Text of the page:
Cookies versus PHP Sessions

Many PHP programmers are often stuck between choosing whether to use sessions or cookies for their websites. Both cookies and sessions have their advantages, and every PHP programmer should understand the differences between each so that he can make the right decision. After all, it is never good to rewrite the backbone of a site because cookies or sessions were more suitable. Generally, sessions serve as temporary information holder, whereas cookies serve as both a temporary and long-term information holder; thus, cookies are usually the better choice for web development.
Sessions are PHP's built in method for handing cookies. Sessions, according to, are "a way to preserve certain data across subsequent accesses." Whenever PHP creates a new session, it generates a session ID. This session id is then either stored on the user's computer as a cookie or, in some cases, attaches itself to the end of each page's URL as a query string. The actual information stored is not stored on the user's computer. Instead, PHP stores the information in the session on the server in some kind of database or a text file. In the background processes on the server, PHP runs a garbage collecting process that destroys all sessions that have been inactive for twenty-four minutes (by default—this value can be changed). Thus, sessions are a way of storing client information on a server.
However, sessions present a few advantages and disadvantages. For instance, every time a PHP script accesses (values do not necessarily have to be changed) a session, the garbage collector resets its twenty-four minute countdown for deletion. Thus, a user cannot leave a site and come back in an hour or two and expect the session to still be alive. In addition, a user's computer deletes all session IDs every time the user closes the browser. Thus, the only real advantage of using sessions is that they allow a PHP programmer to hide what information is being stored from the users and hackers. However, hackers can hijack sessions with a cookie grabber, so one cannot argue that sessions are much more secure than cookies. The only security advantage of sessions is that they hide information; thus, if a website stored a user's (encrypted) password in a cookie and a hacker somehow obtained the cookie, the hacker could run a password cracker on the encrypted password to decipher it, whereas a session hijacker would have only have access to the account, not the encrypted password. PHP programmers should use sessions only for things that require the short-term preservation of data, such as a CAPTCHA script or a shopping cart. PHP programmers should not use sessions for things such that require the long-term preservation of data, such as login pages or user preferences. Overall, sessions serve as a short-term method for preserving data across pages while hiding information from users and hackers.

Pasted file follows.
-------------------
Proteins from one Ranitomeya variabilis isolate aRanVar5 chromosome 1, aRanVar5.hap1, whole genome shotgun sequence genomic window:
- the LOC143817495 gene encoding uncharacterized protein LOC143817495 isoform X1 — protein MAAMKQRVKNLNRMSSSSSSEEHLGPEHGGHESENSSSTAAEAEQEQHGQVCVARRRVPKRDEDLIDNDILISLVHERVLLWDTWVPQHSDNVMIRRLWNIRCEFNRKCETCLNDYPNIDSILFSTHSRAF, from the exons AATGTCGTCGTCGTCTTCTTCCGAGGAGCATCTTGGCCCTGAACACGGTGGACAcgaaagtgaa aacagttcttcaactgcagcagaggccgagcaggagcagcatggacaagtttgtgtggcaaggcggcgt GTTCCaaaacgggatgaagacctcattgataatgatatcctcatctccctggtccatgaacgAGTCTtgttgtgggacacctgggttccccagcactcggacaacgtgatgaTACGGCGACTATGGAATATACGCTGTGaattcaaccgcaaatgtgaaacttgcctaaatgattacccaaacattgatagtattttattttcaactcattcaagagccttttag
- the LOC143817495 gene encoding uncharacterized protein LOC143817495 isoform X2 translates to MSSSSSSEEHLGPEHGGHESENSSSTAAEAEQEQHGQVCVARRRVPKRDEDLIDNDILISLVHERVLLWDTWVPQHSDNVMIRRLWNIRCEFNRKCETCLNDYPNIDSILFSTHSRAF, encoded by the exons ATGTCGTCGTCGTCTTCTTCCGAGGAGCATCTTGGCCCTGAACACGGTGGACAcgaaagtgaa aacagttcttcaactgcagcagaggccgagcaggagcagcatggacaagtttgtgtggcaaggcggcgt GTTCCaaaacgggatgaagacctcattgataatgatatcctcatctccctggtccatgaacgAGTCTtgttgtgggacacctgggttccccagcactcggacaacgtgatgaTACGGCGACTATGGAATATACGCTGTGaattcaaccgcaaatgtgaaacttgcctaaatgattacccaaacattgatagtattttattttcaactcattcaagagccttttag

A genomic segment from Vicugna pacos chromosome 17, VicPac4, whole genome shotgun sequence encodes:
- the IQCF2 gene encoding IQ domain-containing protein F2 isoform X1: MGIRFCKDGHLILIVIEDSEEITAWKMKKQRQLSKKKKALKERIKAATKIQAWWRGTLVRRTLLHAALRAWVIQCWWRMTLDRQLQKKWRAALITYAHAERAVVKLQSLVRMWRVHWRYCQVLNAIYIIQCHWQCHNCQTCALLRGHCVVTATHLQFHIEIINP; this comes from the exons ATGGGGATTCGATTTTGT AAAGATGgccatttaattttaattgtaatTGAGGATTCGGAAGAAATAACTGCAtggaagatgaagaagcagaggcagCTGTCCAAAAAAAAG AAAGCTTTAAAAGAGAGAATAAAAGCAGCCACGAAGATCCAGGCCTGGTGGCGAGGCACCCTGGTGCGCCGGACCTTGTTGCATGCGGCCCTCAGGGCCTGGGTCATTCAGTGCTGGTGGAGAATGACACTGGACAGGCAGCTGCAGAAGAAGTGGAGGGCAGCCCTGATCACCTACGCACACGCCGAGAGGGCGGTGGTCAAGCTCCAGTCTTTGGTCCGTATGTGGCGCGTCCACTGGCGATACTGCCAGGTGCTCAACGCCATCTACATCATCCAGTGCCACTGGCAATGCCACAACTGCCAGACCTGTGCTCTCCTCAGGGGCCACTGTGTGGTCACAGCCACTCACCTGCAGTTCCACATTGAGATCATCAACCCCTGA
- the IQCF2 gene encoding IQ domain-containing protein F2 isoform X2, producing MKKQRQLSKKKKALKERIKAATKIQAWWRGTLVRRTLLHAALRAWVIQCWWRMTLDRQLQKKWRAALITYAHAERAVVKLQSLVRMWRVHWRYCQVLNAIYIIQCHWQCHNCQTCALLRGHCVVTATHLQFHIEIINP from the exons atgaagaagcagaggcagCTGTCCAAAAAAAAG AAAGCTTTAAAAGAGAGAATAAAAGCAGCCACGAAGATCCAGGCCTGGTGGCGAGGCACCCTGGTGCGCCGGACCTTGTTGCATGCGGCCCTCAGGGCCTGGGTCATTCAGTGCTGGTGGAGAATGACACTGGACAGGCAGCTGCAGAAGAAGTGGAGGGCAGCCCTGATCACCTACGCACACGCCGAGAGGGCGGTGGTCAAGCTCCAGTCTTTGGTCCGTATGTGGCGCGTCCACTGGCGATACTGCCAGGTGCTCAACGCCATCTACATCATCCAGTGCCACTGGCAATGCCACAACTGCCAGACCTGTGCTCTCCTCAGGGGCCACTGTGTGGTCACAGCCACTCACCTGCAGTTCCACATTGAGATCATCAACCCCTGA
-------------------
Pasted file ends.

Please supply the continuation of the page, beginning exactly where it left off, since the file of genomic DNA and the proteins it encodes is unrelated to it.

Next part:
Cookies are the conventional alternative to sessions: they have been around for what seems like forever, and they are not specific to PHP. defines them as "a mechanism for storing data in the remote browser and thus tracking or identifying return users." Cookies last a set interval of time—even if the user closes the browser (unless of course he clears his cookies)—and then they expire. The only disadvantage to using a cookie is that the information is stored locally on the user's computer in a text file. Therefore, hackers who use cookie stealers can access the information as well as anyone with physical or remote access to the computer's files; this can be a security threat. However, a well-coded website prevents cookie grabbers from working, and thus eliminates most of the security threat. However, it is important to keep in mind that users can easily change the value of a cookie, so treat anything inside of a cookie as malicious user input. Therefore, PHP programmers should use cookies as a long-term solution to preserve data across pages and sessions.
Overall, sessions serve as temporary information holder that can hide information, whereas cookies serve as both a temporary and long-term information holder. After the difference between sessions and cookies is apparent, making the right choice for a website is rather simple. Though sessions may seem easier to use than cookies, never doubt the power and ease of using cookies.




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